It’s wise to also state if the work requires more time or if there are changes to be made, that renegotiation occurs and a new rate and clause is drafted.
4. Revisions Clause
You might want to specify what is entailed for your revisions and how many revisions you will do. Also mention what editing tools you will use, how you will check your facts and any research you will do. Some clients may not comprehend what you do when you revise your content, so having a clause can help alleviate any concern your client may have.
5. Deadline Clause
It’s important to state when the deadline is for submission and what the turnaround time is for revisions. Sometimes clients start with 1 blog post a week and then move up to 2 or 3 posts a week. If this is the case, state this in your contract so that you won’t be surprised when your client asks for 3 posts in one week.
6. Early Termination Clause
Clients can change their minds about your content and terminate your services without any notice. If this should happen most likely you’re left trying to fulfill another job so you won’t be late on your month’s rent.
To protect you from this happening, have a per-determined dollar amount a client pays should they ditch your services for someone new. This amount is usually %20-%50 of your agreed payment for your content. Some freelance writers require %100 of payment for work they have done regardless if the client ends services early or later.
7. Independent Contractor Clause
It’s a good idea to make sure the client is aware that you’re an independent contractor, not an employee. When you’re an independent contractor you are responsible for all federal, state and/or local taxes when preforming services for your clients.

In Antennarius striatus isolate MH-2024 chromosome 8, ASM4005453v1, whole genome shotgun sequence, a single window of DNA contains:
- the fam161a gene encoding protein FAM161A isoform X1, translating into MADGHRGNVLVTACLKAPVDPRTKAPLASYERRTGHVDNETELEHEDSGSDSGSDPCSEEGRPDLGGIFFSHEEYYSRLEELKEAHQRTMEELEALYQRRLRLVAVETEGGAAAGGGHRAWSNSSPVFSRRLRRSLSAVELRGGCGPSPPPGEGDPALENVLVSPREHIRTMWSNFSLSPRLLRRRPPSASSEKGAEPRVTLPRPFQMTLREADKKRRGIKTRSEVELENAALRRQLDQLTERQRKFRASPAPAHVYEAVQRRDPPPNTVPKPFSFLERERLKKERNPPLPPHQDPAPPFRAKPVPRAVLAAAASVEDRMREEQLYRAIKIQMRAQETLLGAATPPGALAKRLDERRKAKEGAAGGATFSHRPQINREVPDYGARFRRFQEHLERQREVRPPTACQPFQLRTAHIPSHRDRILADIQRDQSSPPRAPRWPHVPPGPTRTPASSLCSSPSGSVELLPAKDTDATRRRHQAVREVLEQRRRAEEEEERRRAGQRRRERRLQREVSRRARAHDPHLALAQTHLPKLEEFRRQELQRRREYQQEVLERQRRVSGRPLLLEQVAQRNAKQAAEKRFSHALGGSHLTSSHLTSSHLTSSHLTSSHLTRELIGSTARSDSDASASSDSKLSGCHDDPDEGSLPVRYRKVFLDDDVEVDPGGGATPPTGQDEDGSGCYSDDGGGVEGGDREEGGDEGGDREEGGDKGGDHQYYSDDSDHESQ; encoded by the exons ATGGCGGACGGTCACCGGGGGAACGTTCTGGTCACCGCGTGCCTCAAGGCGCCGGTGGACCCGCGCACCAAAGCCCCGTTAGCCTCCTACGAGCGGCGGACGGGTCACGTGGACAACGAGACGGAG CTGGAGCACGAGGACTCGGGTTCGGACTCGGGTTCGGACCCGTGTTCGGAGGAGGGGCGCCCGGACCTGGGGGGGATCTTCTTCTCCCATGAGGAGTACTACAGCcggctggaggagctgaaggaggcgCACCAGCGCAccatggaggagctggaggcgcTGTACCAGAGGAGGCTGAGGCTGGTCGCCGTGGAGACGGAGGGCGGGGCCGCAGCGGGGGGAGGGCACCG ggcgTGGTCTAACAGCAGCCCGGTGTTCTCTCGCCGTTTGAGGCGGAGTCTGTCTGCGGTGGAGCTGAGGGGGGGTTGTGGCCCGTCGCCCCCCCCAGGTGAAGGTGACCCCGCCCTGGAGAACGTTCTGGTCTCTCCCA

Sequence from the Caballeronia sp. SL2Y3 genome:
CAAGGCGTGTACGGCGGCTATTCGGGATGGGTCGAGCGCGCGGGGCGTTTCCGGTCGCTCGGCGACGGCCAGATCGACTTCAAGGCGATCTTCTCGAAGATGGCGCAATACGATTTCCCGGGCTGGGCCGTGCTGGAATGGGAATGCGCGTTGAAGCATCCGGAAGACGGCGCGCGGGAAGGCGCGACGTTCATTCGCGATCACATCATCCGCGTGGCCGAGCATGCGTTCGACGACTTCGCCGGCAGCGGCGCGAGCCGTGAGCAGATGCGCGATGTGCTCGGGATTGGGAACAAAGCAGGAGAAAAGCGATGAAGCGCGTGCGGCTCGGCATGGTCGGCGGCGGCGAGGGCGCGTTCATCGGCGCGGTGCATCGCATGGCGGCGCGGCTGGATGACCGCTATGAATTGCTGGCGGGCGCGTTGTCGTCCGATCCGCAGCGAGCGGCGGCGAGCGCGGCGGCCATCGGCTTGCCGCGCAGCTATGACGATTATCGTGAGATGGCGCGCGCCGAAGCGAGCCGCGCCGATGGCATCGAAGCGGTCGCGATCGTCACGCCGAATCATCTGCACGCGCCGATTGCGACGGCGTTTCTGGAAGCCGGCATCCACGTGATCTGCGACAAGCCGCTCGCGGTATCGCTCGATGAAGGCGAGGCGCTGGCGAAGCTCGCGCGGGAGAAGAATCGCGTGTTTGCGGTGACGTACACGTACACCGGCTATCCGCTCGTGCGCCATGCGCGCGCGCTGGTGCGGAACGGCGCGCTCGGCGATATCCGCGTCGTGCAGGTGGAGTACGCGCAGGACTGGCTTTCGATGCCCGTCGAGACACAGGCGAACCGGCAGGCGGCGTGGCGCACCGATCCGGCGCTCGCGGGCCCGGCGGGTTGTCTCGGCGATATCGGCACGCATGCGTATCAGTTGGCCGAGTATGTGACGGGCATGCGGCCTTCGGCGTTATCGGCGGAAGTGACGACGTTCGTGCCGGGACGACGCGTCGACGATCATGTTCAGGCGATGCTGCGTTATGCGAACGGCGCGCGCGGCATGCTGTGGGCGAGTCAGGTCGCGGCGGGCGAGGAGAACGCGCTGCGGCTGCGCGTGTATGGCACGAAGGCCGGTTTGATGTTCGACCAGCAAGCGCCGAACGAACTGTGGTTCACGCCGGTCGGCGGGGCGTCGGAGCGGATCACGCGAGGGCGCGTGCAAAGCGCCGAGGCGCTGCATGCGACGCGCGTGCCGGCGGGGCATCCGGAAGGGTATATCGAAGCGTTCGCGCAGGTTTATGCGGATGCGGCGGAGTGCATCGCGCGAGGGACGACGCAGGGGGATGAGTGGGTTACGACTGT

When It Comes to Contracts: K.I.S.S
So before you write your contract remember to Keep It Simple Simon! (K.I.S.S). Write it out in plain language or if that’s not your thing, send an email detailing what you and your client agreed to and have them email you back with an approval.
At least it’s on paper and you have documentation to back you up, should you need it.
While I’m still in the process of framing my contract, I can’t give you my sample, but I can direct you to some sample contracts I found useful when researching for this post!
Freelance Contract Template – Pandadoc
This is the end to my series. I hope you found this information useful. I enjoyed writing my blog series and I plan on making it into an eBook that I will give away to new subscribers in the future!
So for experienced freelance writers, do you find having a contract in place beneficial? Do you notice that you deal with a lot less crappy clients?